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When to Call 911, Your Doctor, or the Hospital

When a medical emergency occurs, it's not always easy to think clearly. But a crisis means that you need to act quickly. Learning about your choices in care ahead of time will help you when an emergency does happen.

You should know what's an emergency if you are in a consumer-directed health plan, such as a medical savings account. These plans place more responsibility for health care decisions on your shoulders.

When you need immediate medical help, you have three choices. You can call the 911 emergency number. You can go to a hospital emergency room. Or, you can call your doctor for advice. Here's a look at which choice is best.

When to call 911

The 911 emergency number -- or your community's local emergency number -- is for true emergencies. An emergency threatens a person's life, limbs, or sense organs. Examples are heart attacks, strokes, breathing problems, broken bones, head and neck injuries, cuts with severe bleeding, and eye injuries.

You can also call 911 when you are not physically able to drive the person to the hospital, and the person has a condition that is growing worse.

When you call 911, an ambulance is sent with people trained in life support. The patient is taken to a hospital for emergency care. One reason to avoid using 911 if it's not absolutely necessary is the cost. The patient or his or her insurance company will be billed for the ambulance, the hospital, and the doctor's services. The best reason to use 911 only in a serious emergency is so that the emergency services personnel are free to help a person having a life-threatening emergency.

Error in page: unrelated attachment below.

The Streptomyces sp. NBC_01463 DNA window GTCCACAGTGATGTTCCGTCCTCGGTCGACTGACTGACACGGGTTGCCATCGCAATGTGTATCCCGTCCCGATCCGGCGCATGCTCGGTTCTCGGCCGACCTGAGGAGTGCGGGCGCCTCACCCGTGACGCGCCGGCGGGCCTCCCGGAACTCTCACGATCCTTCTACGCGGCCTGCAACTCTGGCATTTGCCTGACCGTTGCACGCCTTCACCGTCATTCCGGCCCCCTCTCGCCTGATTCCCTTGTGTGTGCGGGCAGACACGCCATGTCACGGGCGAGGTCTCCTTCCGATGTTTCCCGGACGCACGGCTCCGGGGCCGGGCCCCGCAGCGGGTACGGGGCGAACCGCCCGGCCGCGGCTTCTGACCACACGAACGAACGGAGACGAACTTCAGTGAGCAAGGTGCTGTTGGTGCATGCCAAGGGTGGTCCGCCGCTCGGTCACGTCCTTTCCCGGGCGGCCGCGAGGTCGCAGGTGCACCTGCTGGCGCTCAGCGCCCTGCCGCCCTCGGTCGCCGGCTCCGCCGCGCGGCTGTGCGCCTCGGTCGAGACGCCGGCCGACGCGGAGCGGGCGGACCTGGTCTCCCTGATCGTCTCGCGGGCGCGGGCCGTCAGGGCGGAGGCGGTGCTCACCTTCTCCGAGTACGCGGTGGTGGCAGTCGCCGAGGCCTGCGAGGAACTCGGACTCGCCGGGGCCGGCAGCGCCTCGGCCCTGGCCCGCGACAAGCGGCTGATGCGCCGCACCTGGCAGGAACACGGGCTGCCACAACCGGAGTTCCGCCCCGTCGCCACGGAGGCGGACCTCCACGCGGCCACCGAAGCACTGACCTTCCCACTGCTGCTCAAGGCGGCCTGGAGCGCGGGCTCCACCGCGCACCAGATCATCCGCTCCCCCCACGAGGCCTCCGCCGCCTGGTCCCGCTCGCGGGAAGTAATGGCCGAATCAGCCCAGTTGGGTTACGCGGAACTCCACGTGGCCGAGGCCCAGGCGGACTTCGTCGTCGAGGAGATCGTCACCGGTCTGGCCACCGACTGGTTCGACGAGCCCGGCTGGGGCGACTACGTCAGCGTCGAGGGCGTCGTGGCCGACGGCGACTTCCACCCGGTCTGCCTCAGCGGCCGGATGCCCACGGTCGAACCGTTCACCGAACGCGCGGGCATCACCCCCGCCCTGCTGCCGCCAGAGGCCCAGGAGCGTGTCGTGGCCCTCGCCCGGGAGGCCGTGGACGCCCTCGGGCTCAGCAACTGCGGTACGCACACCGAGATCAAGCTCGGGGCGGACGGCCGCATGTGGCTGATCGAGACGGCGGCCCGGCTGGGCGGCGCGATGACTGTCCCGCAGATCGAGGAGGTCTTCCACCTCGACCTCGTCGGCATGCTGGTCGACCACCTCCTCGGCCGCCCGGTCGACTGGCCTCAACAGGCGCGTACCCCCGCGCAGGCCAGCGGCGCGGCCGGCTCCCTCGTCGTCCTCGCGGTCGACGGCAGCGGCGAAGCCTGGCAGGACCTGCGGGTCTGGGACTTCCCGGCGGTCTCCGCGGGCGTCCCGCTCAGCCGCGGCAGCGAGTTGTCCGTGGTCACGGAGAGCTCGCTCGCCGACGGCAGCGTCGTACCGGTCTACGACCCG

When to go to a hospital

Doctors who specialize in emergency medicine see just about everything, from real emergencies to people who come in for minor problems because they have nowhere else to go. But hospital emergency treatment is expensive because of its 24-hour availability and high overhead costs.

So, when is it appropriate to go to a hospital? If you feel a person needs immediate attention and a primary care doctor isn't available, then emergency care may be the best choice. Remember that emergency care is not first come, first served. Patients in the emergency room are treated according to the severity of their condition. This sorting of patients is called triage.

When to call your doctor

If you think a person needs emergency treatment at a hospital, it's sometimes helpful to first call your doctor for advice. Do this only if you have the time and the doctor is immediately available. If not, then you should call 911 or go to the nearest hospital. Your doctor can advise you as to whether an emergency situation actually exists.

If there is time to spare, then you should see your doctor first. Remember, a doctor's visit won't be as expensive as a hospital's emergency treatment. And it won't tie up vital emergency medical services. The doctor may also decide that the condition can be treated in his or her office or at home. This saves your time and the hospital’s time, and reduces overall health costs. 

Some other options

Urgent care centers. These doctor-staffed, walk-in medical facilities offer an alternative when there isn't an emergency and you don't have access to your personal doctor. They are generally more expensive than seeing your own physician but less expensive than an emergency room visit. The doctors are usually well qualified, and the center has immediate access to simple laboratory procedures.

Poison control centers. These centers are staffed by people well trained to handle telephone calls dealing with poisoning emergencies. Keep the number by your phone, especially if you have children at home.